Image of Fadi Haddad taken by Ms Jacqueline Mitelman

“For me, the oud is my soulmate.

It’s like a mirror reflecting my feelings.”

– by Fadi

Fadi’s love for the oud

In 2015, Fadi Haddad with his parents, sister and young niece came to Australia as refugees from Syria. They had lived in Hama, near Homs, a city that sits on a rich agricultural plain in central Syria, and is famous for its ancient water wheels.

The Northern suburbs of Melbourne are a long way from Hama and while 40-year-old Fadi is settling into his new life – working, attending church, making friends, and welcoming guests – it’s evident he misses his old life.

Fadi is yet to find work using his skills as a stonemason. He has photos of beautiful handcrafted ornamental pieces he created, and explains he built Arab style building profiles. However, what he longs for is the opportunity to express himself through music, which for him means playing the oud.

A pear shaped string instrument similar to a lute with a history dating back to the 11th century, the oud is popular in the Middle East. Fadi fell in love with it as a small boy and as his sister Zeina tells it, at the time the instrument was bigger than he was.

“At a young age – when I was just 5 years old – l started playing on the oud and for as long as I remember, I’ve had a passion for it. I used to listen to my uncle play on this sensitive instrument. Its tone touched my heart,” said Fadi.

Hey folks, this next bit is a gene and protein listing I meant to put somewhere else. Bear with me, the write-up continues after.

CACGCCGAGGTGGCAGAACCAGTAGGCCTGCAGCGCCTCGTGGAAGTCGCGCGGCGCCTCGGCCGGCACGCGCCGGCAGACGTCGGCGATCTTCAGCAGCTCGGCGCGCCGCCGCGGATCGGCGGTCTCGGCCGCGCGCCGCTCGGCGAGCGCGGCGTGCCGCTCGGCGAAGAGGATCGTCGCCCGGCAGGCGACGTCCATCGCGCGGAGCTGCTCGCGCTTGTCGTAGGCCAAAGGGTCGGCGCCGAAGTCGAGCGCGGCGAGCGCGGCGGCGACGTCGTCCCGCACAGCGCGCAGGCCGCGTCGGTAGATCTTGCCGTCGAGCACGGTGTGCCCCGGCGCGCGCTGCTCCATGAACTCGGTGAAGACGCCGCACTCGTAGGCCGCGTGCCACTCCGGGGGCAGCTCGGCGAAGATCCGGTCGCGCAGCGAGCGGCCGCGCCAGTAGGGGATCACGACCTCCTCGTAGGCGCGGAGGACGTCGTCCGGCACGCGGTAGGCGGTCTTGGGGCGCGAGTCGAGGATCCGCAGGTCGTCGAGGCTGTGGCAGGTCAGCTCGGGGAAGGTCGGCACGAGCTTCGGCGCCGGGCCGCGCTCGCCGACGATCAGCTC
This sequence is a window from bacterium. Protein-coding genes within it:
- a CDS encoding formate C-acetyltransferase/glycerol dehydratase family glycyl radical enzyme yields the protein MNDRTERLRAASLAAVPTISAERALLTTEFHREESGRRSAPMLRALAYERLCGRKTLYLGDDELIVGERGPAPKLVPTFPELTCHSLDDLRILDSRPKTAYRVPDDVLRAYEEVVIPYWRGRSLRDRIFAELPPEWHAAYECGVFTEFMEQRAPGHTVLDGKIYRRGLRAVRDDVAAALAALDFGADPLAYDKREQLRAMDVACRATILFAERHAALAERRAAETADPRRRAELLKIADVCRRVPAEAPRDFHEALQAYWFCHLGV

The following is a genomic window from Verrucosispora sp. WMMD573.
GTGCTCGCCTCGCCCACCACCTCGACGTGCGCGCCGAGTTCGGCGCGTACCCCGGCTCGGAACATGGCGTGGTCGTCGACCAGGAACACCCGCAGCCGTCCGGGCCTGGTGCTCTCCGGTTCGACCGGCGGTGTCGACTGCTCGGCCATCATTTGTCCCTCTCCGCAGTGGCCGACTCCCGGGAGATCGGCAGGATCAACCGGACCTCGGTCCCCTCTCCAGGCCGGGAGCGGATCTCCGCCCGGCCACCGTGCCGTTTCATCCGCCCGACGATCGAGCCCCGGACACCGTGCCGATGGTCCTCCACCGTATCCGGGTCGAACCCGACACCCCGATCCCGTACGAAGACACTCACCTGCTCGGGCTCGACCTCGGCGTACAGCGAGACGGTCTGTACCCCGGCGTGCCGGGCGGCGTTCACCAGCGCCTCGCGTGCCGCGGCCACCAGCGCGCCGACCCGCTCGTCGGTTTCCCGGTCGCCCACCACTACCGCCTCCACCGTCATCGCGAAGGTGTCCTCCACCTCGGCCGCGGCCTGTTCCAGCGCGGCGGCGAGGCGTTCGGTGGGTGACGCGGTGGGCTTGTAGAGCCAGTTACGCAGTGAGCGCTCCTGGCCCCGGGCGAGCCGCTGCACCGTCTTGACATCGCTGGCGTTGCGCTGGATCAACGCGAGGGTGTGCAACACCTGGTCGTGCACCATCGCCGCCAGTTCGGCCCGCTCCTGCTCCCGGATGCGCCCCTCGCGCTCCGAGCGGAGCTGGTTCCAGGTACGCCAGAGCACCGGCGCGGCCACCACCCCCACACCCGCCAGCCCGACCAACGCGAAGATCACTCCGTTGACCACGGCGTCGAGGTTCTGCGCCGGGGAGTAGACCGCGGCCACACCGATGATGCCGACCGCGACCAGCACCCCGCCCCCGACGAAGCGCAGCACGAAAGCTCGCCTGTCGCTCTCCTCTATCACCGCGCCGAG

When he was older, in a setting that would be familiar to musicians everywhere, he and his friends would get together and jam on different instruments, and sing. As well as building a social life around music, he gained a reputation as an oud player and was in demand at weddings and parties.

Although the oud is popular at different events, it does require a special audience. “It is important to have an audience that is respectful and willing to listen carefully to the instrument and to the tarab style of folk songs,” said Fadi.

While Fadi is working as a cleaner and is building a new life, he wants to play the oud so he can connect to others spiritually, socially and professionally. He said, “I can’t explain its magic or the secret behind it.”

To contact Fadi, please email the editors at

By Kirsten Bardwell and translations by Zeina Haddad

6 July 2017

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